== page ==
Quite so, Creationism invokes the supernatural.Doges said:Creationism: There is a divine creator that made the universe, earth, and everything on it. The Bible does not tell you how G-d did it. It just tell you G-d did it. The Bible is not a manual that shows us all the intricate details of creation. It is rather a collection of stories that teaches us how to behave and how to live. However, many of the historical facts in the Bible can be independently verified. So, where are G-d, I can't see Him! That is what BELIEF is all about. I don't have to see something to believe it's there. It is my choice! I choose to see G-d in the natural world, all around me. So there are really no concrete facts that shows us G-d exist. It is a choice to believe in Him or not. Wheter you want to believe in Him or not is your choice. However, don't mock my beliefs. Does the fact that we cannot prove the existance of G-d make it wrong to believe in Him? No, it just means we don't know everything (See previous paragraph on Evolution)
Here is where I differ, as I've already pointed out in the first paragraph. Science vs Religion, the supernatural (God) can never be used as an element in the scientific method.Doges said:So are these theories mutually exclusive? No, I don't think so. To me evolution is a mechanism designed by G-d to drive his creation. He might have pushed evolution in certain directions to get to where He wanted it to go. The Bible tells us that we are the crown of His creation. And what would you know, evolutionists thinks the same!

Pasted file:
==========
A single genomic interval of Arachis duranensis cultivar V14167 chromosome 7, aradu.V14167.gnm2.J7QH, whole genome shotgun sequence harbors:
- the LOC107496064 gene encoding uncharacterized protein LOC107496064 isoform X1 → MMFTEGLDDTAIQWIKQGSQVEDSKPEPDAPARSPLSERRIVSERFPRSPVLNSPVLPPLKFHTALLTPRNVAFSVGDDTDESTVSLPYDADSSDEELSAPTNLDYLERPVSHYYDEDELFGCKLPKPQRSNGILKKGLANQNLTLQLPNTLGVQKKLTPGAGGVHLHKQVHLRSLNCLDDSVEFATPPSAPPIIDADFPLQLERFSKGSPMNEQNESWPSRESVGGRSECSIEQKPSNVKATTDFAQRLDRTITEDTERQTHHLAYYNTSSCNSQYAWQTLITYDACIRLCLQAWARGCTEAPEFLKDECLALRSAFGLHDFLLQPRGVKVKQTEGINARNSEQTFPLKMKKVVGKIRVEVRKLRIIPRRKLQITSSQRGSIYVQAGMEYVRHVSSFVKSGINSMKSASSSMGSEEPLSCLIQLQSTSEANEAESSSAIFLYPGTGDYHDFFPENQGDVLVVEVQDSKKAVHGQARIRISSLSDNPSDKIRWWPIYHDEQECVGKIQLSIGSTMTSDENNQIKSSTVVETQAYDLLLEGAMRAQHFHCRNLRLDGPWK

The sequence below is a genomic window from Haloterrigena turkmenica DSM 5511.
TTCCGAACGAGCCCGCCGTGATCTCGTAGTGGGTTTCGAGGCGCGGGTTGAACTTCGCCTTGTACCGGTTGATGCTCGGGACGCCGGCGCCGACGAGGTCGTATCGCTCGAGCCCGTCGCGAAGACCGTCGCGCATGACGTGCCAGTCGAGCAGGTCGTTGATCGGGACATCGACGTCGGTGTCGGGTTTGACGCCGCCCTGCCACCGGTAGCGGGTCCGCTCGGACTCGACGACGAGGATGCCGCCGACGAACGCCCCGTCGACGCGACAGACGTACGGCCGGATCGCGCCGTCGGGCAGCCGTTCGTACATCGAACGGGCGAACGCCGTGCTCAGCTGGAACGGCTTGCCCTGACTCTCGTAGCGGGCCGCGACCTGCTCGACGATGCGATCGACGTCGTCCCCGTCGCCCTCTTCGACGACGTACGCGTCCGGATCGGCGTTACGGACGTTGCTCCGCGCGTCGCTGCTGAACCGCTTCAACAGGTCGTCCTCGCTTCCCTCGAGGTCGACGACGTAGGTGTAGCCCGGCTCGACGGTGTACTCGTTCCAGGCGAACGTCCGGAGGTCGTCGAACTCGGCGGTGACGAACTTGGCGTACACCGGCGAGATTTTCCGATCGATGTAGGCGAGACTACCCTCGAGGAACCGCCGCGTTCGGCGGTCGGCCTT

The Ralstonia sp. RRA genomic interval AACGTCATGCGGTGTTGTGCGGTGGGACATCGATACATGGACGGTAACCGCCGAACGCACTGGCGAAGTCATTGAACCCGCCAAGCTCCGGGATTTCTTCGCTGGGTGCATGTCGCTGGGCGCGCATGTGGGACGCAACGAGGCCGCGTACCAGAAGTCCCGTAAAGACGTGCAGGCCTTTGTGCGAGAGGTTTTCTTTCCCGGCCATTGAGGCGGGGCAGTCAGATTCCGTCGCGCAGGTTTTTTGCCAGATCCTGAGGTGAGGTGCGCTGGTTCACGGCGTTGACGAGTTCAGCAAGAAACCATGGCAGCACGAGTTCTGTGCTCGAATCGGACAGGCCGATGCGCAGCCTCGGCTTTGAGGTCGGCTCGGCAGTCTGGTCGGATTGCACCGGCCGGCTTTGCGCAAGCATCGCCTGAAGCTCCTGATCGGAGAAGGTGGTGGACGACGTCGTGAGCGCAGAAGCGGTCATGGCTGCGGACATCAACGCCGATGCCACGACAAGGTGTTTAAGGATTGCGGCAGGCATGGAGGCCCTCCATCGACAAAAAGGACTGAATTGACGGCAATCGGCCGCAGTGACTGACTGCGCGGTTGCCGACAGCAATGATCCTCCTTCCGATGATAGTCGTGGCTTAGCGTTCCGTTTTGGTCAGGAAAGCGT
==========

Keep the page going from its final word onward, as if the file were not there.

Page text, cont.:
Well let us try to answer this.Doges said:Why, if you don't believe in something/one do you try to belittle those that do? I thought this debate was about creationism vs evolution (something, which in my opinion are not mutually exclusive). But some people rather descend to a level of childish name calling and invention of invisible playmates (spaghetti monsters). Some in-duh-viduals stoops to ridiculing the beliefs of others, rather than focusing on the issues. In my mind this is counterproductive and frankly a sign of intellectual inability to debate issues.
True, the supernatural can never be used to do science. But, the debate started by pitting creationism against evolution. Naturally that drew religion into the debate. And I gave my Religious opinion on how I choose to view the natural world. If this debate was about selection versus spontanious change as the most important drive in evolution, I would not have talked about my religious beliefs!Rkootknir said:I disagree. The one is based on the scientific method (the TOE), the other one is based on the supernatural (Creationism). The supernatural can never be used to do science as I have pointed out before, so Creationism is excluded from science. It is simply a religious opinion (RO), and as such doesn't matter any more than my RO, your RO or anybody else's RO to the world of science.